Hanging Club by Tony Parsons is book #3 in the Max Wolfe Series (Available November 1, 2016).
A band of vigilante executioners roam the hot summer nights, abducting evil men who they judge unworthy of living and hanging them by the neck until dead. Sentenced to death is the gang member who abused dozens of vulnerable girls, the wealthy drunk driver who mowed down a child, the drug addict who put a pensioner in a coma and the hate preacher calling for the murder of British troops. But do these rogue hangmen crave true justice—or just blood?
As the bodies pile up and violence explodes all over the sweltering city, DC Max Wolfe—dog lover, single parent, defender of the weak—embarks on his most dangerous investigation yet, hunting a righteous gang of vigilante killers who many believe to be heroes. The search will take Max from squalid backstreets, where religious fanaticism breeds, to mansions in mourning and all the way to the secret rooms of power where decisions are weighed about life and death. But before The Hanging Club is confronted, Max Wolfe must learn some painful truths about the fragile line between good and evil, innocence and guilt, justice and retribution. And discover that the lust for revenge starts very close to home.
We sat in Court One at the Old Bailey and we waited for justice.
‘All rise,’ the bailiff said.
I stood up, never letting go of the hand of the woman next to me. It had been a long day. But finally it was coming to the end.
We were there for the man she had been married to for nearly twenty years, a man I had never known in life, although I had watched him die perhaps a hundred times.
I had watched him come out of their modest house in his pyjamas on a soft spring evening, a middle-aged man wearing carpet slippers, wanting to do only what was right, wanting to do nothing more than what was decent and good, wanting – above all – to protect his family, and I had watched the three young men who now stood in the dock knock him to the ground and kick him to death.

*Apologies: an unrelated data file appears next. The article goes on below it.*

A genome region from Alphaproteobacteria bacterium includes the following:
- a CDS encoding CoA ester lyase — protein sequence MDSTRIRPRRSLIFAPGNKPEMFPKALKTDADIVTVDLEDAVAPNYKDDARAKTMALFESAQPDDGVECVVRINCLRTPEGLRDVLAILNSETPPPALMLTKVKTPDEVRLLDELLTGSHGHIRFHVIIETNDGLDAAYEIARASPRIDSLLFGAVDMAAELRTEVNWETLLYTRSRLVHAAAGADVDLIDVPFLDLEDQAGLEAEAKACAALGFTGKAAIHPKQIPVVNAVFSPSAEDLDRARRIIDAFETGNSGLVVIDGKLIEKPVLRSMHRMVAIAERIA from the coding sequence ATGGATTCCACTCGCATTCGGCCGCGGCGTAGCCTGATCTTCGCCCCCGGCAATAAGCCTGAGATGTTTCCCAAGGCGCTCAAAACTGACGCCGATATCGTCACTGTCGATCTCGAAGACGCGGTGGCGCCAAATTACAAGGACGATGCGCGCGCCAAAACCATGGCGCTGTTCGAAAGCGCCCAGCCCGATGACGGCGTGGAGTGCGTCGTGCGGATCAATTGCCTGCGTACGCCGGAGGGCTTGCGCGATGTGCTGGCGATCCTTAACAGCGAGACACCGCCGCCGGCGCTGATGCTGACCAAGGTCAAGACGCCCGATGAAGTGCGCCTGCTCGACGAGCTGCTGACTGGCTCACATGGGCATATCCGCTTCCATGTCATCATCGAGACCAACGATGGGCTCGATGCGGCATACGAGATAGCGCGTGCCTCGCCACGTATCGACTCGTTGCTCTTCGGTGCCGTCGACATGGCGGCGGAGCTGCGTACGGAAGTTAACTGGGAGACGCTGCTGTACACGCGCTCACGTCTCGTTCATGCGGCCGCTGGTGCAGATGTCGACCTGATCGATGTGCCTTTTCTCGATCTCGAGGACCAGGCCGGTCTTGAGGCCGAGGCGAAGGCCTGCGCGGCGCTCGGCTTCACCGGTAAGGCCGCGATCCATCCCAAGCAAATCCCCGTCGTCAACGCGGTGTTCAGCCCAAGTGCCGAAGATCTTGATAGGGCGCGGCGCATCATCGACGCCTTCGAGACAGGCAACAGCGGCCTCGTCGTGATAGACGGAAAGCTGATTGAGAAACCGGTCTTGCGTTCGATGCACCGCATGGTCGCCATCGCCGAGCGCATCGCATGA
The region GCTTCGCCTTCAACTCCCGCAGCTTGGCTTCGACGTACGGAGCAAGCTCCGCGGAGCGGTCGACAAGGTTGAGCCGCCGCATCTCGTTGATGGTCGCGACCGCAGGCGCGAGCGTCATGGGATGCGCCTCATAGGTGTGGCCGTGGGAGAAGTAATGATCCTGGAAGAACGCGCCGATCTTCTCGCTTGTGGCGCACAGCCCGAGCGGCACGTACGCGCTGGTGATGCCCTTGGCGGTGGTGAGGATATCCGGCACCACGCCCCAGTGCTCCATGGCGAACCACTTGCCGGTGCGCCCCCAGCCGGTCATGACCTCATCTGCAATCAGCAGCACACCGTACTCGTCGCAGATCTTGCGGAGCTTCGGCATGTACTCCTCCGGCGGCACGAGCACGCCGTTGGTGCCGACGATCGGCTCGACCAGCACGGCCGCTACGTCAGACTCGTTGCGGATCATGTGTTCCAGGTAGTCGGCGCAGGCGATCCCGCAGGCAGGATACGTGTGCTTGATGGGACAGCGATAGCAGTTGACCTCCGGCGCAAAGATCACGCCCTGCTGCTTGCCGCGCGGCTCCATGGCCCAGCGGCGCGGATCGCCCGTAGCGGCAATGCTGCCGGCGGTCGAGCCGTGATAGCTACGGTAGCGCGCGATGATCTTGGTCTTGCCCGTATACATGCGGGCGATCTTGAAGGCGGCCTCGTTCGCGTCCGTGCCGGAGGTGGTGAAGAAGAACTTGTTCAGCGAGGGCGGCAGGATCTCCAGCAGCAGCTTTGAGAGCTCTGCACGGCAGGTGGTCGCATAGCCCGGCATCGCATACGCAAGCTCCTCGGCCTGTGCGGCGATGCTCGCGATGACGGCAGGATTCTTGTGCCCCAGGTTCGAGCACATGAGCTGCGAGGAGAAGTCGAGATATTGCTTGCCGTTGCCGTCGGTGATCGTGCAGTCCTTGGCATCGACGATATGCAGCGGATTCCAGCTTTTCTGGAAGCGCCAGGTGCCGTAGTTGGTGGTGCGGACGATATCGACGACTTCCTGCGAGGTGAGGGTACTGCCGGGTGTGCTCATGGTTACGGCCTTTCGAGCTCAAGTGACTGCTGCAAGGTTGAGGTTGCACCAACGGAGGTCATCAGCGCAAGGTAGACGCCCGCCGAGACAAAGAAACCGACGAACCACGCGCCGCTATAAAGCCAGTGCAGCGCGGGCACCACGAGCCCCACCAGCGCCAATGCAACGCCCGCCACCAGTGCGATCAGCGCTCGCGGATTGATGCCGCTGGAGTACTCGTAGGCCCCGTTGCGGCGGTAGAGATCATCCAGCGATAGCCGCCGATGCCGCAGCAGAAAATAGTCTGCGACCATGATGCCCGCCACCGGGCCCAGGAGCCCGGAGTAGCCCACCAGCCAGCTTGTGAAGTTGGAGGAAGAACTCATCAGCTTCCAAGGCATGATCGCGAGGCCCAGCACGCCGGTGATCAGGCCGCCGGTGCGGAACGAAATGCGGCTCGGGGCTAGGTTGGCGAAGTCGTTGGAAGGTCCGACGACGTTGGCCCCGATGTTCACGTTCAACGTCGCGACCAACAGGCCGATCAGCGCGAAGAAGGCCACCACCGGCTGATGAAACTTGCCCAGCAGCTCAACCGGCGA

I had watched him die a hundred times because one of the young men in the dock had filmed it on his phone, the small screen shaking with mirth, rocking with laughter, the picture sharp in the clear light of a March evening. I had watched him die again and again and again, until my head was full of a silent scream that stayed with me in my dreams.
‘He was a good man,’ his widow, Alice, whispered, gripping my hand tight, shaking it for emphasis, and I nodded, feeling her fingers dig deep into my palm. On her far side were her two teenage children, a girl of around sixteen and a boy a year younger, and beyond them a young woman in her late twenties, the FLO – Family Liaison Officer.
I believed the Central Criminal Court – the proper name of the Old Bailey – was no place for children, especially children who had watched their father being murdered from the window of their home.
The FLO – a decent, caring, university-educated young woman who still believed that this world is essentially a benign place – said that they were here for closure. But closure was the wrong word for what they wanted in court number one.
They wanted justice.
And they needed it if their world would ever again make any kind of sense.
When I had first gone to their home with my colleagues DCI Pat Whitestone and DC Edie Wren on that March evening, the last chill of winter had still been clinging on. Now it was July and the city was wilting in the hottest summer since records began. Only a few months had gone by but the woman and her children were all visibly older, and it was more than just passing time. The three of them had been worn down by the brain-numbing shock of violent crime.
For our Murder Investigation Team at Homicide and Serious Crime Command, West End Central, 27 Savile Row, the case had been straightforward. You could not call it routine, because a man having his life brutally taken can never be considered routine. But there was incriminating evidence all over the smart-phones of these three blank-faced morons in the dock, and the blood of the dead man was all over their hands and their clothes. It was an easy day at the office for our CSIs.
We were not hunting criminal masterminds. When we arrested them, they still had fresh blood on their trainers. They were just three thick yobs who took it all much too far.
But the case felt personal for me.
Because I knew him. The dead man. That lost husband, that stolen father. Steve Goddard. Forty years old.
I had never met him in life but I knew what made him leave his house when the three yobs were urinating on his wife’s car. I understood him. I got it. He could have let it go – ignored the noise, the laughter, the obscene insult to his family and the street where he lived, the mocking of all that he loved.
And I could even understand that it made no rational sense at all to go out there in his carpet slippers to confront them. I could see why it was not worth it, why he should have turned up the television and drawn the curtains, and watched his children grow up and get married and have their own children, and why he should have stayed indoors so that he could grow old with his wife. I got all that.